Landing a legal triple jump of 50 feet or further has become a lost art in high school boys’ track and field.
At least in California, it has.
Only one high school athlete from the state has gone at least 50 feet in the triple jump throughout the past four outdoor seasons.
By comparison, from 1976 to 1994, all but two CIF-State champions went at least 50 feet to win the event.
As track and field has waned in popularity, particularly among strong, agile boys who increasingly focus on football preparations in the spring, a high percentage of marks posted in the 70s and 80s still dominate the record books.
Titan Ruotolo of Mater Dei hopes to buck that trend.
Ruotolo is set to begin his senior season with the Monarchs after winning a CIF-SS Division 2 title in the triple jump last May, hitting the sand with a first-place mark of 45-9 3/4.
His best jump was 46-7, accomplished at the Woodbridge Invitational last March. He long ago set his sights on surpassing 50 feet before graduating in May.
It’s a distance only three boys from Orange County have ever recorded, and none since 1993.
“My motivation is probably everyone that doubts me,” he said. “Everyone just thinks that I can’t do it.”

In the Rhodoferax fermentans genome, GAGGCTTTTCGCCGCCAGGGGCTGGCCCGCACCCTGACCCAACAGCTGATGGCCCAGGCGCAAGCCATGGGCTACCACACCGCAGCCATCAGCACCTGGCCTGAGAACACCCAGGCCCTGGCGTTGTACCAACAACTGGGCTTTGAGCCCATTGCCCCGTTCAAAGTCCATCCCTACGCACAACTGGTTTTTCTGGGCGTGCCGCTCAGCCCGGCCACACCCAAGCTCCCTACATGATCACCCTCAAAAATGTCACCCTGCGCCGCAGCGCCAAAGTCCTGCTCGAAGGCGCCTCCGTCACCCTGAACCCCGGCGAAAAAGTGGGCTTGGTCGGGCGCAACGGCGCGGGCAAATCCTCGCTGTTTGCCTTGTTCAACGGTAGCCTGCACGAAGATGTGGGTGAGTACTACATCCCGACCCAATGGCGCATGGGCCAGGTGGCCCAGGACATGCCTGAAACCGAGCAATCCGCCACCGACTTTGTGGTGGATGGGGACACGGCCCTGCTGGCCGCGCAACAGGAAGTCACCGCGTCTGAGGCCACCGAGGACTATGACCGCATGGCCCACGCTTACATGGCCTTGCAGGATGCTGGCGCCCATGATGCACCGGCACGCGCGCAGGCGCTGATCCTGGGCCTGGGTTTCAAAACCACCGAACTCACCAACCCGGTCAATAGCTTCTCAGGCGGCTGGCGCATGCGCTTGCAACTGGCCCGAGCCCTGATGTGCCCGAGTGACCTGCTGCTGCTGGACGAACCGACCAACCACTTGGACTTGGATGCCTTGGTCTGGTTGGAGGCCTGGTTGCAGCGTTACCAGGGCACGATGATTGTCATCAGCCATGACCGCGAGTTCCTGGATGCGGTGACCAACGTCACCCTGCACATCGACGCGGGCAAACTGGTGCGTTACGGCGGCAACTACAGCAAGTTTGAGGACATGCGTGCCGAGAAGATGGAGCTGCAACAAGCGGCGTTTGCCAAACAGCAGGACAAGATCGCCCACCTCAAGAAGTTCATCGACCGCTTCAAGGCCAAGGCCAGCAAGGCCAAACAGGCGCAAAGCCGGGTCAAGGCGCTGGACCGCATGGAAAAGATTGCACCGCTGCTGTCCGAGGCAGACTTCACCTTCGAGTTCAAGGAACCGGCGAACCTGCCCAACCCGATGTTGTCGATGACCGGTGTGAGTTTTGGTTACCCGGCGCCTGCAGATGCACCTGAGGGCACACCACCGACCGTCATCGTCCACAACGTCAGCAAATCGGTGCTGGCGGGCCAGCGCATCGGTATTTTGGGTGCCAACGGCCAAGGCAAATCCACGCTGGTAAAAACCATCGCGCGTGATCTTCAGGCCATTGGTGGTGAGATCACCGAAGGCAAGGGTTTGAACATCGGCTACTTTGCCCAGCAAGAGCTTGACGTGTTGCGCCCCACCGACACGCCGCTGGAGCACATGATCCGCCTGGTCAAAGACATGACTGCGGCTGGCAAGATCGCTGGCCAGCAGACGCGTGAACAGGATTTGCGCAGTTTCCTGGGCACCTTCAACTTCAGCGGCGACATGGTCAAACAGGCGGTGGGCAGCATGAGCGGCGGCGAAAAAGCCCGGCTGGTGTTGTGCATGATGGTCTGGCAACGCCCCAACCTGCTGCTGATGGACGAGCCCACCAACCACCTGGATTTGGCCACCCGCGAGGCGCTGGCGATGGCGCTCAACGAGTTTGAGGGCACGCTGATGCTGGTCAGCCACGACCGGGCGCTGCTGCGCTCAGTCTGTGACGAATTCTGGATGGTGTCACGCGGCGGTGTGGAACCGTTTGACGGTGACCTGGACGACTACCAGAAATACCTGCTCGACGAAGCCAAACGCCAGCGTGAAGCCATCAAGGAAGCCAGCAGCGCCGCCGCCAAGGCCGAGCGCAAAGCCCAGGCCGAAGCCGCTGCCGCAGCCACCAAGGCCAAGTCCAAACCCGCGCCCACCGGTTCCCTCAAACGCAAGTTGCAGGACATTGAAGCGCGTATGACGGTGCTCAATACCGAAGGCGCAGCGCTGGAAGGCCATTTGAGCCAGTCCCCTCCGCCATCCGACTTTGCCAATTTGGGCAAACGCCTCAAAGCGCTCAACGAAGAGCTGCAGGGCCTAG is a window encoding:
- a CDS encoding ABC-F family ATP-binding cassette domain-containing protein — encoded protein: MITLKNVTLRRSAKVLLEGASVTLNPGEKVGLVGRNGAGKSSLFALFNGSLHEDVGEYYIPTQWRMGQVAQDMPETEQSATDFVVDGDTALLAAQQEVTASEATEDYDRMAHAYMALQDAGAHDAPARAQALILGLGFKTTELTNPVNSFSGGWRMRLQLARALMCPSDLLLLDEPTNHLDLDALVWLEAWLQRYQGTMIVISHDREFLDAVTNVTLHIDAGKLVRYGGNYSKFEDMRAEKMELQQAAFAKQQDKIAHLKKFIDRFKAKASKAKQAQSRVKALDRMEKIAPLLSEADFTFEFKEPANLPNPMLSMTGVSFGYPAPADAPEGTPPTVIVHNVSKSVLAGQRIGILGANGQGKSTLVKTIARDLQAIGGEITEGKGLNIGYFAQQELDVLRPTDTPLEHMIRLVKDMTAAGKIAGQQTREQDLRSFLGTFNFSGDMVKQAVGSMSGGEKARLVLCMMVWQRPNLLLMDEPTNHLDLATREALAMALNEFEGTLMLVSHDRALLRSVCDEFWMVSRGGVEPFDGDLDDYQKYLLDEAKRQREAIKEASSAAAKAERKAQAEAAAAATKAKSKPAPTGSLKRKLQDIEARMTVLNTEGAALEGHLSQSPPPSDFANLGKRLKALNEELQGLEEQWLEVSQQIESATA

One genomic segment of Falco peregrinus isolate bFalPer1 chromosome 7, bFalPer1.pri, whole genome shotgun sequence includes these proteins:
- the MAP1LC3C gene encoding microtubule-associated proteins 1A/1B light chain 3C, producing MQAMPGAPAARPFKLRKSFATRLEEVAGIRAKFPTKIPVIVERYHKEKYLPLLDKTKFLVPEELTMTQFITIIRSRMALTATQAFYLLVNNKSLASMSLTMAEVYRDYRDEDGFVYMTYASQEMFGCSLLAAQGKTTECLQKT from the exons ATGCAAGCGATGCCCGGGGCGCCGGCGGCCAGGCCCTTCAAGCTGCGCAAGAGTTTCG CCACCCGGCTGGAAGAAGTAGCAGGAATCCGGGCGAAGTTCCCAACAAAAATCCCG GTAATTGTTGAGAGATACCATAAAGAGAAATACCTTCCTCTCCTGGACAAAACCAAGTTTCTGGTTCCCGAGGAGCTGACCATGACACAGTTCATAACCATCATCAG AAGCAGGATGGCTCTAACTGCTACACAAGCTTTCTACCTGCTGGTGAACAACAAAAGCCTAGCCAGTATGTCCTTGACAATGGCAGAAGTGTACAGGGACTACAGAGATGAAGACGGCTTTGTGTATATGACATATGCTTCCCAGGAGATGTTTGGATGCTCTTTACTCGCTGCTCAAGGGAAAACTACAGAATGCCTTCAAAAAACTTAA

When track and field was in its heyday in the 1970s and 80s, seeing a 50-foot triple jump wasn’t that rare. Of the 11 athletes in California who went 51-8 or better, all hit that mark before 1994.
In the past four outdoor seasons, only two-time state champion CJ Stevenson of Great Oak in Temecula has gone at least 50 feet.
Tony Parrish of Marina was the most recent athlete from Orange County to hit the 50-foot mark, winning the 1993 state title at 50-11 3/4. Parrish went on to play nine seasons in the NFL.
Mater Dei’s current school record in the triple jump is 47-5 1/2, set by Chris Conrad in 1987.
Ruotolo wouldn’t mind leaving his name in the record books, something his sister, Dominique, accomplished in two events as a senior last season.
Dominique set school records in the triple jump (41-4 1/2) and long jump (19-2 1/2). Her long jump record came at the CIF-Master Meet, in which she won both events. She went on to finish fourth in state in the long jump.
Titan Ruotolo specializes in the triple jump, but can also score points in the long jump and high jump, which will come in handy in team scoring events.
“Over the years, I just felt I developed as a track athlete,” he said. “I just slowly started to get it and get it, and it’s just starting to all come together.”
Ruotolo finished 10th at the Masters Meet last season and didn’t qualify for state, one more item he hopes to check off this season.
Should he finish in the top six at Masters and qualify for state, Ruotolo’s biggest challenge will likely come from Tianhao Wei of South Pasadena, who finished second at Masters last season with a personal-best 47-6. Wei finished fifth at state a week later.
Should Ruotolo, Wei or anyone else hit the 50-foot mark at state, they’ll be in good shape for a title. After all, nobody’s reached that mark at the state finals since 2014.